A friend was visiting this weekend and we talked about her Kindle. She swore she’d never buy another paper book again (with the exception of Evenfall, of course) — she likes her device that much. She can read almost any book she wants, any time, and usually for less than the price of a regular book. Plus, she said, (and was she really eyeing the books stacked in my living room?) there’s no clutter — just a sleek black case that fits neatly away.
I have a Kindle too, and I find it very handy. When I’m stuck at home and unable to run out to the bookstore, for example, I can download and read almost whatever I want within a matter of minutes. There’s no need to pack a stack of books on vacation, either — I can take as many as I want without weighing the suitcase down and annoying my husband. And for books that I know I’ll only read once, it’s nice not to have them taking up space on my shelves.
But secretly, I’m a romantic at heart. And much as I love technology — you’ll pry my iphone from my cold, dead body — electronic readers aren’t romantic, at least not for me. Opening up the pages of a book isn’t just about the book itself — it’s about the person I was when I last read it, and about the people who have read it before me.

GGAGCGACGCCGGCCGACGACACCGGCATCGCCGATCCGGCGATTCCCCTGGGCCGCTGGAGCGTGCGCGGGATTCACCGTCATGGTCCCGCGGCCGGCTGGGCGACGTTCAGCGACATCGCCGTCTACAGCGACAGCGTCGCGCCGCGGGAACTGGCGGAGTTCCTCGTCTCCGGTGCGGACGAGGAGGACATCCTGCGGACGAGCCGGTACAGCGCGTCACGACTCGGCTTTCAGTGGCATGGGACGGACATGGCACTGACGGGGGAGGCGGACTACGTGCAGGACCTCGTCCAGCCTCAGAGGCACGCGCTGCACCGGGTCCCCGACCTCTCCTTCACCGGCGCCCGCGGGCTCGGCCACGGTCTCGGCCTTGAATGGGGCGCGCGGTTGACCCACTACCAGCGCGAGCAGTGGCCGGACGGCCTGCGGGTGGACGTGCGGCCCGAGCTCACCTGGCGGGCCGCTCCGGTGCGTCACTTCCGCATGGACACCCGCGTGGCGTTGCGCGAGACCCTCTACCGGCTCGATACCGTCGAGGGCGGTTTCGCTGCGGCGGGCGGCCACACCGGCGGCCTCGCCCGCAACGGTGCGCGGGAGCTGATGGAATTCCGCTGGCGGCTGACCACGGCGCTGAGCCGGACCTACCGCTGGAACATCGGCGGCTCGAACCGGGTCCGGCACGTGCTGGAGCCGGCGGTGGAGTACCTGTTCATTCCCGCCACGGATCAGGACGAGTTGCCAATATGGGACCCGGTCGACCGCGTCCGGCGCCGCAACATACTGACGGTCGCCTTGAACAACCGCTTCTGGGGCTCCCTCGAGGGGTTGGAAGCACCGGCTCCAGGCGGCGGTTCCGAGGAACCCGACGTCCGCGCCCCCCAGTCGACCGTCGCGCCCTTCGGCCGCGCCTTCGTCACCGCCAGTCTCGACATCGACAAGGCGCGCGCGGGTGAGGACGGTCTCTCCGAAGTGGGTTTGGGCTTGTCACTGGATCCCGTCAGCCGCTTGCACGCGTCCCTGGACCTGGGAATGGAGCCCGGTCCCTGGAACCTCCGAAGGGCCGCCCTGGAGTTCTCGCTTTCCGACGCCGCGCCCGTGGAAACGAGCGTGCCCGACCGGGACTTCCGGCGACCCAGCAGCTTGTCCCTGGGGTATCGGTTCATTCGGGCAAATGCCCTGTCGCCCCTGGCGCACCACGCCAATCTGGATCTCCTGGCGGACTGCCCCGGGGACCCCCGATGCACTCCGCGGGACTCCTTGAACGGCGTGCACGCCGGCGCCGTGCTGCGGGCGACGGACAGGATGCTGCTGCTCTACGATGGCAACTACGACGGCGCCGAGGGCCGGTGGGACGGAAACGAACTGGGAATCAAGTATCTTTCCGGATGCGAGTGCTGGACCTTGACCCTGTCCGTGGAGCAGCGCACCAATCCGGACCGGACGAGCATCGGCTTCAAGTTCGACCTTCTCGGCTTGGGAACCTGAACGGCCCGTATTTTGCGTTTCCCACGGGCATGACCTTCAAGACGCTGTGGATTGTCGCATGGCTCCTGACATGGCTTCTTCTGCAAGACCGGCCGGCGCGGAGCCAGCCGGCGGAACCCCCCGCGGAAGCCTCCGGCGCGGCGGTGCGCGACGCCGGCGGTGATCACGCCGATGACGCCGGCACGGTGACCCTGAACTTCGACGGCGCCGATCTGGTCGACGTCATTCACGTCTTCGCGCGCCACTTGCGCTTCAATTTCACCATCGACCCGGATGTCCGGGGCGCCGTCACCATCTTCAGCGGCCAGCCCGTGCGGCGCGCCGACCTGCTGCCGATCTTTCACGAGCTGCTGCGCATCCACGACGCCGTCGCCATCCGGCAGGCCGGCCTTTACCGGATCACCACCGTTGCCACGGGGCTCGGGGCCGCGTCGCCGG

My daughter’s hit a stage where she loves Nancy Drew. My mom saved all of mine from when I was a child, so she’s reading the same books, and there’s something bittersweet about sitting with her and remembering the nine-year-old I was, lost in the shadows with Nancy and Bess and the gang, and watching her find her way through the same mysterious paths.
My great-aunt was an avid reader as well, and she read every Nancy Drew along with me. In the corner of each book, in discreet cursive script, are her initials. Each time I see them, I smile, and there’s something comforting about having those letters in my daughter’s hands.
My son isn’t reading on his own yet, and going through our stack of chapter and board books is an exercise in the future and the past at once – the future, because looking at Emma I can see how quickly this phase passes — and the past because, as I read The Going To Bed Book for the 20 millionth time, I remember the first time I read it, to a sleepy baby nine years ago, and how as a new mom I thought nothing could ever be better than that moment.
Then there are the books I’ve ‘borrowed’ from friends or been given over the years. The copy of A Hitchhiker’s Guide to the Galaxy a friend’s older sister gave me in high school.
Fitzgerald’s Tender is the Night a college roommate left behind. The Gone With the Wind copy my great aunt gave her mother back in 1936.
When I touch one of these books — or any number of others – the people connected to it can reach out through time and space and be a part of my life again, if only for an instant. So I’ll be keeping my clutter. It’s more romantic that way.